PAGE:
Ah…that other perfect verb form! Do we really need to teach it? How often is it used?
If teaching verb tenses is likened to a long conversation, then why be rude and leave out perfect forms just because they’re heard less often? I say let’s make room for the future perfect and future perfect progressive. They deserve a place at the table.
True. We don’t use these verb forms as much as we use the future with will or be going to. But there are times when we need to emphasize what will take place by a certain time. With that in mind, I’m sharing my future-perfect_handout. I hope the short exercises reinforce the structure and the discussion questions help establish the kind of context these verb forms are suited for. Enjoy!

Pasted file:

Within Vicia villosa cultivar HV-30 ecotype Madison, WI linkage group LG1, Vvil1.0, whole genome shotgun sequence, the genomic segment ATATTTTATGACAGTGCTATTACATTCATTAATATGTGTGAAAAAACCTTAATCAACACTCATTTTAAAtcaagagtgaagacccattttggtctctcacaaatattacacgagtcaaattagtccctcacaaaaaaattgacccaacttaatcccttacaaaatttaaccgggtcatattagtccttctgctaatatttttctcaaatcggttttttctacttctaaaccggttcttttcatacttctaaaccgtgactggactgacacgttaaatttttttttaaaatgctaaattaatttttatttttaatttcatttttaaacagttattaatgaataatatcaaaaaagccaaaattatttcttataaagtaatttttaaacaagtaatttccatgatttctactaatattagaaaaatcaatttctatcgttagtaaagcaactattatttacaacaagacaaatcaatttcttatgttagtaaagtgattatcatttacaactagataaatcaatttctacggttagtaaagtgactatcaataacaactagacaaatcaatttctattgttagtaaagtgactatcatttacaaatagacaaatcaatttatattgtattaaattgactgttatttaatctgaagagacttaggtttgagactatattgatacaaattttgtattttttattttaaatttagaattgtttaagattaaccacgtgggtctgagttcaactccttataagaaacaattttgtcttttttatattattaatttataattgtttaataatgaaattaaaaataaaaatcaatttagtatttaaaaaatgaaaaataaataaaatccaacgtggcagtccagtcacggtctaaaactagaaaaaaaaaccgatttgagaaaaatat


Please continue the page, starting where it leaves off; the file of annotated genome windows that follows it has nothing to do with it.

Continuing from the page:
Don’t forget a related activity that I shared back in 2013 on future hopes and goals.